There is actually a standardized assessment of Physician Burnout. It is called the Maslach Burnout Inventory (MBI). This scale has been in use since the 1970′s. It diagnoses physician burnout with three cardinal symptom clusters.
1) Emotional Exhaustion
You are drained after the office day, hospital rounds or being on call and are unable to recover with time off. Over time your energy level begins to follow a downward spiral.
You find yourself being cynical and sarcastic about patients. Your attitude is negative, callous, detached, uncaring. You can feel put upon by your patients and complain about them to your colleagues. This aspect of burnout is commonly referred to as “compassion fatigue”. It is often easier for you to see this in others than notice it in yourself.
3) “Reduced Accomplishment”
Here you begin to question whether you are offering quality care and whether what you do really matters at all. “What’s the use.”
Any level of exhaustion and sarcasm/cynicism/patient blaming that does not respond to time off is of concern.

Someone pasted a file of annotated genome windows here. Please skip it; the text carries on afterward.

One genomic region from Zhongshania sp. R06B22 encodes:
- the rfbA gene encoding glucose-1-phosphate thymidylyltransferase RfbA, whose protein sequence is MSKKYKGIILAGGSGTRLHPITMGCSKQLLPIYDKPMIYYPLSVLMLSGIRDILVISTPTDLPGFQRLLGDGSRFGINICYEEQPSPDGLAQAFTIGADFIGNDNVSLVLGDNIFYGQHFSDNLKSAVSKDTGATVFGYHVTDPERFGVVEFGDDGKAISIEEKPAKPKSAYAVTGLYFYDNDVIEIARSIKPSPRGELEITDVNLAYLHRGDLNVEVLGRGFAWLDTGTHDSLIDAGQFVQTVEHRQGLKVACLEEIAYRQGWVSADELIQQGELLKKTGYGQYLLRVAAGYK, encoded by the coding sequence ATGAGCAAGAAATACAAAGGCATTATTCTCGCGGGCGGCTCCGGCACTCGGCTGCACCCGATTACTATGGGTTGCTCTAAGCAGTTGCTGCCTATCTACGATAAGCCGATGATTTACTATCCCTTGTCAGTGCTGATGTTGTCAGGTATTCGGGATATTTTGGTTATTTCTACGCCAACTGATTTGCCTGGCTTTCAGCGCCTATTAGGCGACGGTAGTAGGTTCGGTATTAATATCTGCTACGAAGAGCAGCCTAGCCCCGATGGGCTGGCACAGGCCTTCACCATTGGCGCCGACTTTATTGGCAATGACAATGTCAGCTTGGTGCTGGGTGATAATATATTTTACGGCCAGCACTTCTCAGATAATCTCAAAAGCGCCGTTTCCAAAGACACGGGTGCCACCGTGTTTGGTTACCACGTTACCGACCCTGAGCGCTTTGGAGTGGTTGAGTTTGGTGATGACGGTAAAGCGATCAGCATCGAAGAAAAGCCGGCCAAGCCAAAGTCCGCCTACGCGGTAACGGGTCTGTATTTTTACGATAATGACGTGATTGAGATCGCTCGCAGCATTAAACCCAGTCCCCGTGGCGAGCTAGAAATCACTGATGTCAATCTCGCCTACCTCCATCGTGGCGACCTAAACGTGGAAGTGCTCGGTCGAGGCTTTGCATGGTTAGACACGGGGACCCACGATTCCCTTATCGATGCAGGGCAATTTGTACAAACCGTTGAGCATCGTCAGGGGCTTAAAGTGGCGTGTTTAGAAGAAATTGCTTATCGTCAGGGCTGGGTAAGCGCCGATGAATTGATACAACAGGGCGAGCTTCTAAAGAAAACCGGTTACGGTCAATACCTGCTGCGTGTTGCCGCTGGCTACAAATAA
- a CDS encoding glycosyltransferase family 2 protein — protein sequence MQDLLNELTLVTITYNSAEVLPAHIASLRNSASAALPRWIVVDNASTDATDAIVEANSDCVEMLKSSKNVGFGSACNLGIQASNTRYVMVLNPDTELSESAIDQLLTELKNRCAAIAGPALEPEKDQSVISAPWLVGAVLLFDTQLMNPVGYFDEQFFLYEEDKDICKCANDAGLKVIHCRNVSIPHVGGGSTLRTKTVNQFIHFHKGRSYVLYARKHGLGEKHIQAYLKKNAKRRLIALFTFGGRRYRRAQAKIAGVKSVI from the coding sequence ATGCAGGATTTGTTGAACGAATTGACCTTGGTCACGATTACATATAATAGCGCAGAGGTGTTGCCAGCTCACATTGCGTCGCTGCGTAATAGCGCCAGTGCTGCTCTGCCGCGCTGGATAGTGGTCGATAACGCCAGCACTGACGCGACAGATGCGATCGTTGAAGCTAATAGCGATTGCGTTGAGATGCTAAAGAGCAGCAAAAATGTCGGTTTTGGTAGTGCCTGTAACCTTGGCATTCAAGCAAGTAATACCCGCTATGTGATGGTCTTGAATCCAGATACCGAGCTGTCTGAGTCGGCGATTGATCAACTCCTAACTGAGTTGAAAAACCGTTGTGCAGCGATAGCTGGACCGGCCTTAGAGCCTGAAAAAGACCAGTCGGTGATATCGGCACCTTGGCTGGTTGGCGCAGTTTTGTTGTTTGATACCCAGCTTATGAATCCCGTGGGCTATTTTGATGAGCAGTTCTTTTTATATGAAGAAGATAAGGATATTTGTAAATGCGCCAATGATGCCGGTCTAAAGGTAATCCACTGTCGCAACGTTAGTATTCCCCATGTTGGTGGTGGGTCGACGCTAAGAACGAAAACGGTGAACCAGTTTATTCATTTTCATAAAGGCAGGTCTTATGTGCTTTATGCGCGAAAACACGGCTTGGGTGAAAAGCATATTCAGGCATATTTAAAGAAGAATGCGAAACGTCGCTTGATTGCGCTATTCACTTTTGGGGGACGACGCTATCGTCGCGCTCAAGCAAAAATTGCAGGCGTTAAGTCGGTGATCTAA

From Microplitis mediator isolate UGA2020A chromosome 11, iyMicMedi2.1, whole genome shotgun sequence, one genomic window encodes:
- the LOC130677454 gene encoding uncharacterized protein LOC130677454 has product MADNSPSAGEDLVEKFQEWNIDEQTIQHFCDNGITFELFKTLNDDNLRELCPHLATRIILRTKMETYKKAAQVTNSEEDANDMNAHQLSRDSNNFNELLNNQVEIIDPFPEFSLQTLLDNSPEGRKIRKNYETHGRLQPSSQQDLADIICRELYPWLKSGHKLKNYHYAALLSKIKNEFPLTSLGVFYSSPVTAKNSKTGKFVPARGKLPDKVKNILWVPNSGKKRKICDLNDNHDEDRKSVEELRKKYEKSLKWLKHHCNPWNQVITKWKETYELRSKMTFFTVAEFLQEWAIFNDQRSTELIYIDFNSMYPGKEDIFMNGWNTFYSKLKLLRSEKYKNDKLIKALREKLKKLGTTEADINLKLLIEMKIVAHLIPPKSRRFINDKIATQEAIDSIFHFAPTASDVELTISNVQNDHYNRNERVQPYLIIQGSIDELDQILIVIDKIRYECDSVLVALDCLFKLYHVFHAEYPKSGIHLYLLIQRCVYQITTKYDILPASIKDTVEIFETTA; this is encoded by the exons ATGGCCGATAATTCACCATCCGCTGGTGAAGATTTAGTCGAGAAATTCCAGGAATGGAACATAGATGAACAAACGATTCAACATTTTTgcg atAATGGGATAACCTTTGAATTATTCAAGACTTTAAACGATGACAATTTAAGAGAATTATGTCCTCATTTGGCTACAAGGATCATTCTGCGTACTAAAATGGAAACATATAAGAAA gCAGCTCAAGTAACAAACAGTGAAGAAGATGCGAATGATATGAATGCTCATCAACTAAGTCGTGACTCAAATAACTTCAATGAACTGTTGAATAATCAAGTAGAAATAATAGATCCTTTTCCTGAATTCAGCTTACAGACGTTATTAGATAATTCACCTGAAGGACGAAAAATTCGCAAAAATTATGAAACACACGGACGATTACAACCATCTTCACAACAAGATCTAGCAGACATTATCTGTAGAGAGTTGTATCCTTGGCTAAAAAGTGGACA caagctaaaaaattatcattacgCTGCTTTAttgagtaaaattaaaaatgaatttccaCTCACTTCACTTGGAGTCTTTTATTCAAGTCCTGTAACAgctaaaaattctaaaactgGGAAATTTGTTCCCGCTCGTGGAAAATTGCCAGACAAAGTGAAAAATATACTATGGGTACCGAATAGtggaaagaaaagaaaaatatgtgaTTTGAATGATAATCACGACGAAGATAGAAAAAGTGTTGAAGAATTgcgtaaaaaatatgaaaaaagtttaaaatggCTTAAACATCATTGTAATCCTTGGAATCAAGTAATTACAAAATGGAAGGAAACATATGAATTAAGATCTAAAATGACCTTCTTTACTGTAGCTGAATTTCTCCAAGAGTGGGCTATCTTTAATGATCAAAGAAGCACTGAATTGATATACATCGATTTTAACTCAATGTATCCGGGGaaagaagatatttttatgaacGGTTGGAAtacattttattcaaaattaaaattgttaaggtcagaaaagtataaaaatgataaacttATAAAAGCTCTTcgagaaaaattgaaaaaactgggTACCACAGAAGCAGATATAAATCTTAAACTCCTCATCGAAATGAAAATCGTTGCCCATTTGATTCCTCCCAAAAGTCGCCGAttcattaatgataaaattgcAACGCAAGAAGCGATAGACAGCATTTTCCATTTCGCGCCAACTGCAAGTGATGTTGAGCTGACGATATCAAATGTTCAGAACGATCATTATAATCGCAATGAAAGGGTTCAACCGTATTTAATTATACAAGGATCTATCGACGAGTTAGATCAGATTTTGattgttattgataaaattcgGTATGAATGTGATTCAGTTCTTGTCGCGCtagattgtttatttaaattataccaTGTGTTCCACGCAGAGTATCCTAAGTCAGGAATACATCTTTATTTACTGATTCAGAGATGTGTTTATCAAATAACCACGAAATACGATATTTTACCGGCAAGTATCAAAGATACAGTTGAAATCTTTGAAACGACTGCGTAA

If you notice these symptoms getting worse over time — regardless of whether or not you feel you are doing good work — head’s up. You are on a physician burnout trajectory and will end up at a dead end if things don’t change.
Key Physician Burnout Prevention Strategies (for dummies)
Most articles you will find about physician burnout on the web are what are known as List Articles. You know the ones with the title, “73 things you should be doing to lower your stress right now”. Doesn’t just reading that stress you even more?!
Then they always add “for dummies” at the end as if questioning your intelligence is going to make their list even more compelling. Then what do I do? I read the darn list and start beating myself up for only doing two of the 73 things – and I AM NO DUMMY! How counter productive is this?
Never fear – this is NOT a list article. AND I will be publishing more articles here soon with specific, in depth physician burnout prevention tips and tools.
For now let’s look at 3 major ways to prevent physician burnout. For each, let me give you a single, simple action you can take tomorrow to cut your stress and lower your burnout risk.
Please read the options below and then PICK JUST ONE THING TO IMPLEMENT. Each of these action steps will be very simple to understand. My challenge to you is go beyond comprehension. Lowering your stress levels and beating physician burnout is not a matter of simply understanding the concept and its treatment. You must take different actions to get different results in your life. Pick one of the actions below and do it and see what difference it makes.